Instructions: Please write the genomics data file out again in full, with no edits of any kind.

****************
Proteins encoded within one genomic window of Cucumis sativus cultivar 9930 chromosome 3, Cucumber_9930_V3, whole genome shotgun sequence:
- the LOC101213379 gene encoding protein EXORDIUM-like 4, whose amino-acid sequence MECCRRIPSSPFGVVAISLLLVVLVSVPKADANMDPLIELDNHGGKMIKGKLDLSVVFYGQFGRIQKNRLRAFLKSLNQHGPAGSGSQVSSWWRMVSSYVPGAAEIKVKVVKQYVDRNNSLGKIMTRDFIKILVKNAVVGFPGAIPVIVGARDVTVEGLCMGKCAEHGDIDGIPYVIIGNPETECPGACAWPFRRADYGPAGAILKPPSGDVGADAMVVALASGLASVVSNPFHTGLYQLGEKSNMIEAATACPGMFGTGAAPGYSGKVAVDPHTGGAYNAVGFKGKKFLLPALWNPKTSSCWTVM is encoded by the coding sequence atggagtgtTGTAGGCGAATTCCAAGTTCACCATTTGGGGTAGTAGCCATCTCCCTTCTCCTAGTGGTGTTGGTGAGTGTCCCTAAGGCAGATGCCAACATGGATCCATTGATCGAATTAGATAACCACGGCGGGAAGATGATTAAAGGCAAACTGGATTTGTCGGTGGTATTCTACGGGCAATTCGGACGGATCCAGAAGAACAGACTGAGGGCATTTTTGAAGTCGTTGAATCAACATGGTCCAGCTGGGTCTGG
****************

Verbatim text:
Proteins encoded within one genomic window of Cucumis sativus cultivar 9930 chromosome 3, Cucumber_9930_V3, whole genome shotgun sequence:
- the LOC101213379 gene encoding protein EXORDIUM-like 4, whose amino-acid sequence MECCRRIPSSPFGVVAISLLLVVLVSVPKADANMDPLIELDNHGGKMIKGKLDLSVVFYGQFGRIQKNRLRAFLKSLNQHGPAGSGSQVSSWWRMVSSYVPGAAEIKVKVVKQYVDRNNSLGKIMTRDFIKILVKNAVVGFPGAIPVIVGARDVTVEGLCMGKCAEHGDIDGIPYVIIGNPETECPGACAWPFRRADYGPAGAILKPPSGDVGADAMVVALASGLASVVSNPFHTGLYQLGEKSNMIEAATACPGMFGTGAAPGYSGKVAVDPHTGGAYNAVGFKGKKFLLPALWNPKTSSCWTVM is encoded by the coding sequence atggagtgtTGTAGGCGAATTCCAAGTTCACCATTTGGGGTAGTAGCCATCTCCCTTCTCCTAGTGGTGTTGGTGAGTGTCCCTAAGGCAGATGCCAACATGGATCCATTGATCGAATTAGATAACCACGGCGGGAAGATGATTAAAGGCAAACTGGATTTGTCGGTGGTATTCTACGGGCAATTCGGACGGATCCAGAAGAACAGACTGAGGGCATTTTTGAAGTCGTTGAATCAACATGGTCCAGCTGGGTCTGG